Safety Glasses Belong in Front of the Eyes
I really enjoy your magazine; the articles and information are very useful. I do have one criticism to make. The photo on the front cover of the January/February 2008 issue (left) shows a carpenter plumbing up a post. I'm thinking the safety glasses on the top of his head may help deflect an errant nail but will do little for his eyesight. It's ironic that one of the articles in the same issue concerns buying health insurance. Keep up the good work.
Mark WasielewskiEast Hartford, Conn.
Bosch Table Saw Correction
In my review of the Bosch 4100DG-09 table saw ( PDB, January/February 2008, page 84), I mistakenly stated that the riving knife needed to be completely removed from the saw for dado operations.
In fact, Bosch has made provisions for the knife to be used with a standard 8-?inch dado head. This is accomplished by unlocking the knife from one of its normal (upright) positions and dropping it into a detent that is cast into the knife's body. Doing so locks the knife lower down so it doesn't interfere with material being run through the dado blade.
In addition, I've discovered that Bosch has a tutorial on its Web site (www.boschtools.com) on the proper installation of the guard system. This video explains the process in a very clear fashion and should be beneficial to those setting up the saw for the first time.
Greg BurnetBerwyn, Ill.
More Practical Topics, Please
I have to say the last couple of issues have been a little disappointing. Building with big timber? Curved benches? I started building decks in 1978 and I can count on one hand the number of curved decks I've built. Never have I used or seen telephone poles for post supports.
Give us ideas we can use every day on the real decks being built out there. How about articles on posts with decorative stone at the bottom? Benches for square decks? I'd like to see more on lighting, pergolas, dry space under decks, built-in kitchens, cost comparisons on different rail systems, under-deck storage units, custom-made lattice, specialty tools, and pricing for all of the above. These are things that we would actually use to make more money.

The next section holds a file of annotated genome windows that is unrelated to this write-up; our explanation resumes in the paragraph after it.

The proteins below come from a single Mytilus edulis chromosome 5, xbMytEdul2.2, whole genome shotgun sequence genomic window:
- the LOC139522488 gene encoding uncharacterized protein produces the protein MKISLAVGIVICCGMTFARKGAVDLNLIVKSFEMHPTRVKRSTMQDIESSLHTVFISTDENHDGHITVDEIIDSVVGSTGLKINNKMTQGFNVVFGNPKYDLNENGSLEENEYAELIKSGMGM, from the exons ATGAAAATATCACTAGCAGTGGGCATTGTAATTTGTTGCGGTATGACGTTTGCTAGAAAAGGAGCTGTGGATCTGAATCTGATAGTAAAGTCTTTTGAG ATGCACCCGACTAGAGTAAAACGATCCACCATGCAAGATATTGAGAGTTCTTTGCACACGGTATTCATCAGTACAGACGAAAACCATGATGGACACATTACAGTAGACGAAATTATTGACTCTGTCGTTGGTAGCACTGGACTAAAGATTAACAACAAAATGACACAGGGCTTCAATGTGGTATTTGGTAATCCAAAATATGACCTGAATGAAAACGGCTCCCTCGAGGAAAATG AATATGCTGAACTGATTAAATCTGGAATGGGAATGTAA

Kevin HealyVia e-mail
Observant readers may have wondered €” when they read "Reshaping the Stair" in the Day's End department in the March/April 2008 issue €” how the remodeled deck at the bottom of the page was any different from the original one.
The reason for the confusion is that the photo marked "before" is not a photo of the old deck, as we incorrectly noted, but is actually a photo of the new deck. The correct "before" photo is shown here. The article as it should have appeared can be downloaded as a .pdf file from www.deckmagazine.com/abstract/99.html. We regret the error. — The Editors
Mike K: Has anybody successfully built a gate using a composite material? I've found that they either sag or cannot accommodate the expansion at the corners and rack out of square
Bobby Parks: I've just about decided to tell customers that I can't provide them with a matching gate that's not likely to be problematic. I am going to look into having gates fabricated out of steel or aluminum when one is really needed. Although these won't be perfect matches, they will perform better. Every other gate we've built either sags or requires some combination of a brace or turnbuckle. I once had the crew mount a wheel on the bottom of a large gate. It worked but it created a groove in the decking over time.
Bob Bulick: I think this is where opportunity for additional profit comes in. One of the things I like is building gates. This is just another place to show off. Your idea to have one fabricated should go a step further and embellish the look from a plain Jane to something that supports the home's architecture. A gate is a stand alone that in my opinion should complement the residence not the fence.
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